- Israel hits symbols of Hamas rule; scores killed
- Mississippi abortion law can’t be enforced
- Teacher who survived Sandy Hook has book deal
- Jury awards Jesse Ventura $1.8M in case vs. ‘American Sniper’ author Chris Kyle
- Middle Eastern firm’s deal to manage U.S. cargo port raises security concerns
- Bob McDonnell’s defense: Lonely wife developed ‘crush’ on CEO
- Chinese hackers stole ‘huge quantities’ of sensitive data on Israel’s Iron Dome
- House Republicans unveil bill to speed deportations of border children
- Californians protest middle school for hiring white man to teach cultural studies
- Killer’s sentencing overturned because mother couldn’t find seat in courtroom
Brazil fears power outages for soap opera finale
Question of the Day
SAO PAULO (AP) - Brazil's national electricity grid braced for possible power outages Friday night during the television broadcast of the final chapter of a smash soap opera that enthralled Latin America's biggest country for months.
The Electric Energy System Operator said that unless energy generating and distributing companies prepared themselves, the country could suffer power outages at the end of "Avenida Brasil" _ the story of a young woman's vengeance on her nouveau-riche stepmother who abandoned her in a landfill.
A spokesman said officials feared sudden surges in electricity consumption from millions of viewers switching on living room lights, raiding refrigerators and turning on microwave ovens after the end of the 100-minute episode. The spokesman spoke anonymously in accordance with the agency's policies.
"Telenovelas," prime-time soap operas with average runs of 200 episodes, are hugely popular in Brazil, where the plot lines often become front page news and where discussions of the heroes and villains are a major topic of conversation.
Aware of the immense popularity of "Avenida Brasil," President Dilma Rousseff postponed a Friday political rally endorsing the governing Worker's Party mayoral candidate in Sao Paulo. The rally had been set to be held at the same time as the soap opera's final chapter.
"I haven't missed a single episode of `Avenida Brasil' since it began, and there is no way I will miss the last chapter," said secretary Elizabeth Sarti as she sipped a cup of coffee at a Starbucks. "Me and my husband have invited a group of friends for dinner and for the finale."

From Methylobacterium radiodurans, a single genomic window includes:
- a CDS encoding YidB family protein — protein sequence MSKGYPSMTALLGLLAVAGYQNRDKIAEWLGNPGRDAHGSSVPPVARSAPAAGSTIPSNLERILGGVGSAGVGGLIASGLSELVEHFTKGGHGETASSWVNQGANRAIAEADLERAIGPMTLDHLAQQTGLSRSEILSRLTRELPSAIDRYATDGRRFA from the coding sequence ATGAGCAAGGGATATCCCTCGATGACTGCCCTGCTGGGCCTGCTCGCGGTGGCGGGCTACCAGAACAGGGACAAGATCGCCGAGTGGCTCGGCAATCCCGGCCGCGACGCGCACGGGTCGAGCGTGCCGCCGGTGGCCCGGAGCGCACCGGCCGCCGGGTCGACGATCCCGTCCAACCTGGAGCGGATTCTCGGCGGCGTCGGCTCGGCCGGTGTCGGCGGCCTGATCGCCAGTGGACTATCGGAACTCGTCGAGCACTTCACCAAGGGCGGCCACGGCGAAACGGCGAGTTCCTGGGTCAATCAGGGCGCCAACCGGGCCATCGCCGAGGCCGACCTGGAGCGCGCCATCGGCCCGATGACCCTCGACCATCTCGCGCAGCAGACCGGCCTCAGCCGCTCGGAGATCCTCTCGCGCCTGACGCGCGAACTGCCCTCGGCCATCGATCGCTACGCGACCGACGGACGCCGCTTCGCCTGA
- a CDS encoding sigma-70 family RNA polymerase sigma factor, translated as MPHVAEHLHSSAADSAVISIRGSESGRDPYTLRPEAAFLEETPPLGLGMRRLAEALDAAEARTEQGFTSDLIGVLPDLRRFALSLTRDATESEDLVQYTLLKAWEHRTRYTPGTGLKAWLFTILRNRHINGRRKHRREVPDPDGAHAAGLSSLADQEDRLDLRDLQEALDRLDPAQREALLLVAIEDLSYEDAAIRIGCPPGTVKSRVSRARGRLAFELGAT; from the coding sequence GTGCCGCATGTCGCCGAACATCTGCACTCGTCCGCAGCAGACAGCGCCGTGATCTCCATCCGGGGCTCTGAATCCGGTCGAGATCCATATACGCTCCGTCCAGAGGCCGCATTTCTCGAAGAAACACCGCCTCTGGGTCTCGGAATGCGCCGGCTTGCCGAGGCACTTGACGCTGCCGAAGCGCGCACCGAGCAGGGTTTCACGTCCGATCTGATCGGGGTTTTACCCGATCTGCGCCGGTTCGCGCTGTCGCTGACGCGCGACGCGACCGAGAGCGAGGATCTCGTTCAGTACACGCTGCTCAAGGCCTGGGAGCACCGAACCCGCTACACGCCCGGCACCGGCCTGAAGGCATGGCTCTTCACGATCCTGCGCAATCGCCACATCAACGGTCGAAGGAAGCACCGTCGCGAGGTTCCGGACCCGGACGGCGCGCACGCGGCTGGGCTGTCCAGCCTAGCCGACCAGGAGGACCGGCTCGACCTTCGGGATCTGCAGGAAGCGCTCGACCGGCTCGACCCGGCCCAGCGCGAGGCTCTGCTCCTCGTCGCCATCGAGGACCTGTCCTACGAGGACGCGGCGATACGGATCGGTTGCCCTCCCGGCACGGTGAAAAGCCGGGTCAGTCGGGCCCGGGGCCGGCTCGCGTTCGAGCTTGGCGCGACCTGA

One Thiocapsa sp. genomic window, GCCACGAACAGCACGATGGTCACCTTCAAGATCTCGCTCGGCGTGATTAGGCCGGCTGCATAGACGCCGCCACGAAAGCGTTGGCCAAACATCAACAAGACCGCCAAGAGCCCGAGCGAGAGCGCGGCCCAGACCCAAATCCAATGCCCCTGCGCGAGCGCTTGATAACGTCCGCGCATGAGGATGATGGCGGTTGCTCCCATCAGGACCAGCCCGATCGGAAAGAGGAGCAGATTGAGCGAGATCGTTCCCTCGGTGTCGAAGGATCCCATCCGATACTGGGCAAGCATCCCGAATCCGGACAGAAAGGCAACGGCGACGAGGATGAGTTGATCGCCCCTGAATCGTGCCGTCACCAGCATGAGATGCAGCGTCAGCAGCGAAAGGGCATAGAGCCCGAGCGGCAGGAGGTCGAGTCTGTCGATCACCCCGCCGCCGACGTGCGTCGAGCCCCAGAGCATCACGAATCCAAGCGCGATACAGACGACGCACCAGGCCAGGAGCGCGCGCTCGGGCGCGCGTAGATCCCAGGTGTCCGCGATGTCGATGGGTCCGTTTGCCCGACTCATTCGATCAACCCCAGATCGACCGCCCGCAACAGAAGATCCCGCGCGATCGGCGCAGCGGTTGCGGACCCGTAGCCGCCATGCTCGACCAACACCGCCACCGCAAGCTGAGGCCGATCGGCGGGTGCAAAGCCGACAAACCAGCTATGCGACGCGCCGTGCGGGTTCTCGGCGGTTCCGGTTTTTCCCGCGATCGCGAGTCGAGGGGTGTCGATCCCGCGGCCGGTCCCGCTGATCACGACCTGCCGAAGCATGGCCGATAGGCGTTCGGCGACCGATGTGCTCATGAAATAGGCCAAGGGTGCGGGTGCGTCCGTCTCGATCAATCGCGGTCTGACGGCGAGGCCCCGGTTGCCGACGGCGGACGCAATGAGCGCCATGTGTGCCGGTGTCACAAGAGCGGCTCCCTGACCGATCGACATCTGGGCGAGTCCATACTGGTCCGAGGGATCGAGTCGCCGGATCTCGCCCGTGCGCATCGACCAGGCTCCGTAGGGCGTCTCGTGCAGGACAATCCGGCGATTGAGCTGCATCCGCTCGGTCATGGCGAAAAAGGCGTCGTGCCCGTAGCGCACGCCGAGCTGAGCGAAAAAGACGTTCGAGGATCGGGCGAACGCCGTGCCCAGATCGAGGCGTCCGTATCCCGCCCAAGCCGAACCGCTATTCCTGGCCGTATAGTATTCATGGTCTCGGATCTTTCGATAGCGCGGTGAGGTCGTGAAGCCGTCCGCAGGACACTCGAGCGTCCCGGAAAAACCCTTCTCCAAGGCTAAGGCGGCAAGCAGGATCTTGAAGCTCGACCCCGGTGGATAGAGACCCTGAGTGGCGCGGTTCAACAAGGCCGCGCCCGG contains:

The show's enormous success was due to the fact that instead of focusing on the wealthy, it centered on Brazil's burgeoning middle class, which has grown by 40 million people in the last decade. Its main protagonists came from the middle class, while a handful of upper-class characters were relegated to the background.
"It is by far the best telenovela I have ever seen, and I have seen a lot," said Ricardo Fonseca de Martins, a computer analyst. "Its story of revenge, love affairs and of people who rose from poverty is what keeps me glued to the TV set every night."
For Renato Meirelles, CEO of Data Popular, a marketing firm specializing in the middle and lower classes, "Avenida Brasil" tapped into a previously untapped market.
"Here in Brazil, there's a real problem in understanding how the lower middle class thinks," he said. "This lower class doesn't hold up the elite as a model. The reference for these people is not the rich, but rather the neighbor who succeeded."
TWT Video Picks
- Tactical advantage: Russian military shows off impressive new gear
- Obama thanks Muslims for 'building the very fabric of our nation'
- Federal judge grants 90-day stay in D.C. gun case
- McCLAUGHRY: Finish off the "Islamic State" quickly and cheaply
- Obama's brother wears Hamas scarf bearing anti-Israel slogans in photo
- Boehner rules out impeachment: 'Scam started by Democrats'
- Obama: 'Not a new Cold War,' but new Russia sanctions announced
- D.C. seeks to stay judge's order allowing gun owners to carry in public
- HUSAIN: Fleeing Iraqi Christians find safe haven at the Shrine of Imam Ali
- White House says Russia 'losing' war in Ukraine
Obama's biggest White House 'fails'
Celebrities turned politicians
Athletes turned actors
20 gadgets that changed the world